Experimental design—Pigs were allocated by use of a randomization procedure (ie, random numbers generated with softwared) to a room, a pen, and 1 of 4 experimental diets (5 pigs/treatment). Pigs were fed diets supplemented with 1.5 g of QBAs/1,000 kg of feed, 0.75 g of QBAs/1,000 kg of feed, or 59.4 g of chlortetracycline/1,000 kg of feed or a nonsupplemented control diet. Dietary concentrations of QBAse and chlortetracyclinef used in the study were fed as per label directions to improve rate of weight gain and feed efficiency. Pigs were challenge-inoculated with Salmonella organisms on day 0 and euthanized (xylazine and pentobarbital; doses determined on the basis of body weight) on day 40. However, 1 pig fed the control diet and 1 pig fed the diet containing 0.75 g of QBAs/1,000 kg of feed were euthanized on days 6 and 13, respectively, because of conditions unrelated to the study.

Challenge inoculation with Salmonella organismsSalmonella Typhimurium DT104 with a pentaresistant (ampicillin, chloramphenicol, streptomycin, sulfamethoxazole, and tetracycline) profile was used as the challenge strain. This isolate had been previously isolated from swine feces during the in vitro assay. The inoculum was grown to mid-logarithmic phase in Luria-Bertani brothb with agitation at 37°C. On day 0, each pig received via oral drench 5 mL of inoculum containing 1.0 × 108 CFUs (as determined by enumeration on Müeller-Hinton agarb). This dose was consistent with doses used in another study.17

Salmonella isolation, antimicrobial susceptibility testing, and quantification—Fecal samples were collected from each pig on days 2, 6, 12, 19, 26, 33, and 40. Salmonella organisms were isolated with tetrathionate brothb enrichment as described elsewhere.18 The antimicrobial resistance patterns for up to 5 Salmonella isolates were determined with commercially available antimicrobial susceptibility platesg to confirm whether the challenge strain was the same as the strain cultured from the fecal samples. All isolates were evaluated for antimicrobial susceptibility with the Kirby-Bauer disk diffusion test. Quantification was conducted in accordance with the 3 dilution × 3 tube MPN method and calculated with an MPN calculator.h Salmonella organism counts that were estimated as < 1 CFU/g of feces by the MPN method were grouped into a single category for statistical analysis.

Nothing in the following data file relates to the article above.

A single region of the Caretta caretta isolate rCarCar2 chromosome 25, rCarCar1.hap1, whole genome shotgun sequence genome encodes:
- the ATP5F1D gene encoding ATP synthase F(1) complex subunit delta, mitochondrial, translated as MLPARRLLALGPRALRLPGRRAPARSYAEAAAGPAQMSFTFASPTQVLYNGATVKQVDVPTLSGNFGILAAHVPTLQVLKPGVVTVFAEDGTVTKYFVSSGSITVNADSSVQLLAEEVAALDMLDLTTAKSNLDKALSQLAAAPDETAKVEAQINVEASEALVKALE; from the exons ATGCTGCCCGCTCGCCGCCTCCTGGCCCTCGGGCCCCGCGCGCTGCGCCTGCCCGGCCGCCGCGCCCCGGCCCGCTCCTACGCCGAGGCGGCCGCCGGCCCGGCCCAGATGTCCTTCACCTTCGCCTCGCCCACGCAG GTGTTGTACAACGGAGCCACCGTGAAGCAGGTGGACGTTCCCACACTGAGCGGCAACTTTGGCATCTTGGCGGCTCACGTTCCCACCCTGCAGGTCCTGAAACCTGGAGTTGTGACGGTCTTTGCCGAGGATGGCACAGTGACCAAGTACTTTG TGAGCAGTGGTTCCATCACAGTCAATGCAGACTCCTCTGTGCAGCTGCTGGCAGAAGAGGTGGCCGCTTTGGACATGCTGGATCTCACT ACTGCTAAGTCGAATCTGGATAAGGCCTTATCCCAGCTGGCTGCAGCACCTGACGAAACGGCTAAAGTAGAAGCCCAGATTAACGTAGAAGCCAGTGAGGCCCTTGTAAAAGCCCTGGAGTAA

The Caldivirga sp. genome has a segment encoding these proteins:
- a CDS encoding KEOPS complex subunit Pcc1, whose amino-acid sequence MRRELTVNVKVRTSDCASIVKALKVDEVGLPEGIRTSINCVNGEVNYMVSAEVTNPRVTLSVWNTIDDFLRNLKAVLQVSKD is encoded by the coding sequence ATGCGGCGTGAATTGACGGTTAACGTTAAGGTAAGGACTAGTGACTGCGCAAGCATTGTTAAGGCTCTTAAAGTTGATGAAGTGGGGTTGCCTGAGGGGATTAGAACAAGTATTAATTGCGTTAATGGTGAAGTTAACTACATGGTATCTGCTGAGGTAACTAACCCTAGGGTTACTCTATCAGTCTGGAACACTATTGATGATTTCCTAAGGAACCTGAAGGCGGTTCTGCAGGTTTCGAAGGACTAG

TER—Transepithelial resistance is a sensitive measure of intestinal barrier function and reflects the ability of epithelium to impart a resistance barrier (governed by integrity of the interepithelial tight junctions) across the epithelium. Measurement of TER was conducted in an Ussing chamber as described elsewhere.19 Briefly, fresh intestinal samples were collected from each pig immediately after the pigs were euthanized on day 40. Intestinal samples (sections of ileal tissue) were collected and mounted on an Ussing chamber. Mucosal barrier function was determined by measuring the electrical resistance per area of the intestine. Measurements were recorded as a continuous variable ranging between 0 and 80 Ω/cm2, and TER values were compared between uninfected control pigs (2 pigs that originated from the same source farm and had the same genetic background as the other pigs and were tested and found to be negative for Salmonella spp) and Salmonella-challenged pigs receiving chlortetracycline or 1.5 g of QBAs/1,000 kg of feed. A TER of 40 Ω/cm2 is considered typical for a clinically normal pig.

Neutrophil counts were determined as a measure of overall intestinal health and to confirm findings from the TER assay. Ileal tissues were fixed in formalin and stained with H&E. The extent of neutrophil infiltration was measured qualitatively with microscopic evaluation and quantified as the number of neutrophils per square millimeter.

Assessment of ADG and feed conversion ratio—Consumption of feed was calculated as weight of feed offered minus weight of unconsumed feed and reported as mean daily feed intake on a dry-matter basis. Pigs were weighed on days 0, 7, 14, 21, 28, 35, and 40 for calculation of weight gain, ADG, and the feed conversion ratio (ie, ratio of feed consumption to weight gain). Data for the 2 pigs euthanized prior to day 40 were not included in the statistical analysis for these variables.

Statistical analysis—The use of 1-tailed or non-directional tests increases statistical power to detect a difference in the expected direction.20 Investigators in other studies21–23 have found that inclusion of antimicrobials in diets of nursery pigs improves growth performance. Therefore, the expected outcome that chlortetracycline would improve growth and the feed conversion ratio of nursery pigs challenge-inoculated with Salmonella Typhimurium DT104 was assessed with a 1-tailed analysis. Pairwise comparisons of ADG, feed conversion ratio, and fecal shedding of Salmonella organisms were performed for pigs receiving diets supplemented with QBAs or chlortetracycline versus those for pigs receiving the control diet, pigs receiving diets supplemented with QBAs versus pigs receiving diets supplemented with chlortetracycline, and pigs receiving the diet supplemented with 1.5 g of QBAs/1,000 kg of feed versus pigs receiving the diet supplemented with 0.75 g of QBAs/1,000 kg of feed. Comparisons were conducted by means of a Wilcoxon rank sums test with standard statistical software.i Spearman correlation coefficients for fecal shedding of Salmonella organisms within a treatment group were calculated with standard statistical software.i Correlations between fecal shedding of Salmonella organisms and time after inoculation for each treatment group were plotted with commercial graphing softwarej and examined. Significance was determined on the basis of 1-sided tests; values were considered significant at P < 0.05.